Options Pros Talk Put-Call Parity and More This rebroadcast of OICs webinar panel on Put-Call Parity...
Using Options to Trade Earnings
02/24/2014 6:00 am EST
Trader Andrew Keene explains the method that he uses to trade earnings with options.
TIM: My guest today is Andrew Keene, and we're talking about trading earnings and his strategies for doing that. Andrew, there's a lot of different ways to trade earnings out there. Talk about how you do it.
ANDREW: I love to trade earnings. When I trade earnings, I want to take weekly options. A lot of time if it doesn't have weekly options or the week of expiration, then I don't trade them. I'll basically want to pinpoint that catalyst and to make a trade based on the catalyst, so basically what I do, very simple easy strategy, I look at the at-the-money straddle on the options, so let's say XYZ is trading $30, I can add the price of the calls to the price of the puts, let's say it's $3, okay. They are giving me a measured move target of $3 either up or $3 down, 27 or 33. I go then look at the historical movement over the last eight quarters, eight quarters is two years of data, and I see how the stock has performed.
I compare it to, I have so many different analogies in trading, I compare it to a sports team, okay. I compare it to the Cubs from Chicago. Are the Cubs a winning trade or a losing trade, you know. Are the Cubs consistently winning or are they consistently losing? As a stock, as a company, I don't really care what their top and bottom line is, all I care about is how the stock performs that day after earnings, so consistently, like Alter (SP?) is a perfect example. They do hair products and perfume, I don't really care about that. Eight of the last nine quarters it has gone up on earnings, so I'll then tweak my strategy, bullish or bearish, on those criterias.
TIM: All right. How are you kind of funneling down the stocks that are in earnings seasons? There's a lot to choose from there. How are you kind of whittling it down to the ones you're really going to target?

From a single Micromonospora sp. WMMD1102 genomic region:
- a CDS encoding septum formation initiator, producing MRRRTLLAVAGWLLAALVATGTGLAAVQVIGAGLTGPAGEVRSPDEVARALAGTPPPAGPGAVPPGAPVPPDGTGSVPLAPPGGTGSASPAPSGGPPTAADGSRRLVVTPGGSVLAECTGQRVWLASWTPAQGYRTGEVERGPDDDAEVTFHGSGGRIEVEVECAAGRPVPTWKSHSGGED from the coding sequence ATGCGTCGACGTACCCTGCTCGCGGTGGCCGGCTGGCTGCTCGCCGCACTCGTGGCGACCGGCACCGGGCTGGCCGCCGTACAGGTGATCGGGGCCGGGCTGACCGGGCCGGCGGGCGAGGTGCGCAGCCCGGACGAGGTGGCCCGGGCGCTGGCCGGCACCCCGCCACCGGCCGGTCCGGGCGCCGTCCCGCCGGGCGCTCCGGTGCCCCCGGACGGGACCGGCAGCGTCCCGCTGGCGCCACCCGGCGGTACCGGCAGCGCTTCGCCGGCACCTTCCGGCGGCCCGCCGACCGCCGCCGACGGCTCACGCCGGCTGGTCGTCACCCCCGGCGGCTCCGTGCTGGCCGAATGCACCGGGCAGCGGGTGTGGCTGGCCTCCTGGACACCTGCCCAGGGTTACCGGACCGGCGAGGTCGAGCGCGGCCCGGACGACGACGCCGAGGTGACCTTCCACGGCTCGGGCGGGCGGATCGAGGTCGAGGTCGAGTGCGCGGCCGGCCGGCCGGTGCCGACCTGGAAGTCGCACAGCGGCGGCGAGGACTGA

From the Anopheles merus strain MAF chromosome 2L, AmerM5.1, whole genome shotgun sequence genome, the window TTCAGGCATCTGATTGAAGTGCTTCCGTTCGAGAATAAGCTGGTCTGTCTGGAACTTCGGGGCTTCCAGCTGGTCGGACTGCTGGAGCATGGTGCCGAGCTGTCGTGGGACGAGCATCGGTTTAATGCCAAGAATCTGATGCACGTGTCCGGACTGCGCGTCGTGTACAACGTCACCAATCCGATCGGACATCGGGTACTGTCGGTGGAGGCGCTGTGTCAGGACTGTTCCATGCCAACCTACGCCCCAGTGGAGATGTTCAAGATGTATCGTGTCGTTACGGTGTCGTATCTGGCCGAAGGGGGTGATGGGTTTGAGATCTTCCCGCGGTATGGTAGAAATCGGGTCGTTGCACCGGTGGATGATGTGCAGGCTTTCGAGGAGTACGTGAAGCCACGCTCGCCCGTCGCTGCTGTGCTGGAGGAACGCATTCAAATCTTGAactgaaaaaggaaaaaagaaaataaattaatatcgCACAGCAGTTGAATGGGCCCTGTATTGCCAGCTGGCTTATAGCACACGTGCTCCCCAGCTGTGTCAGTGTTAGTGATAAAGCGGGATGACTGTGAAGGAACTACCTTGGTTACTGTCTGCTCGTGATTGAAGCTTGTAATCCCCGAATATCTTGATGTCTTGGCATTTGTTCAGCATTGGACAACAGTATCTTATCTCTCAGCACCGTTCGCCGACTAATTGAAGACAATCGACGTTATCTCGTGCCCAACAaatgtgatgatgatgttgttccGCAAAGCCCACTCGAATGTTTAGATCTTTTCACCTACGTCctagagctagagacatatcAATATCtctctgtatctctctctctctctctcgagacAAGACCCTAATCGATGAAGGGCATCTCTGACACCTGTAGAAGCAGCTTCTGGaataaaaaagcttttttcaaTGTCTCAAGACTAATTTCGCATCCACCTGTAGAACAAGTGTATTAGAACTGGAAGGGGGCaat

ANDREW: Easiest ones, weekly options, so I want to trade stuff with the weekly options. I think there's around 200 stocks with weekly options now. If it is, like Alter (SP?) doesn't have weekly options but if earnings are the week of expiration, it's the same thing as a weekly, so I look at the weekly options. I want to trade something that has the markets pretty tight so there's a lot of liquidity out there. The banks are great examples, those are always penny wide; Apple, Google, so I'll basically employ every strategy, just want to make sure that I can get in and out of my position.
Like I said, I employ every different strategy. I do a lot of out-of-the-money call and put butterflies on a measurable target, so if the stock was going to get to 33, maybe I'd buy the 31, 33, 35 bull call fly.
TIM: And when would you do this, the day before earnings, the week of, and then when do you sell?
ANDREW: Usually I do it about a half an hour before earnings comes out because I really want to see where that stock is going to settle right before earnings, so I don't do it a week in advance. I do it just right before earnings and this works absolute a hundred percent best on a Thursday because it only has one day where the measured move target is going to work. I want to pinpoint the catalyst. I don't want to have a catalyst event and then see what the stock market does. If Amazon goes up a lot in earnings, I have a bullish trade, but then the mark rolls over it could actually jump from a winner to a loser, so I really want to pinpoint that catalyst so it works best when they have earnings Thursday night or even Friday morning.
TIM: All right. Where does somebody find out more about this?
ANDREW: You did go to my web site, KeeneOnTheMarket.com.
TIM: Andrew, thanks for your time.
ANDREW: Thank you.
TIM: You're watching the MoneyShow.com video network.
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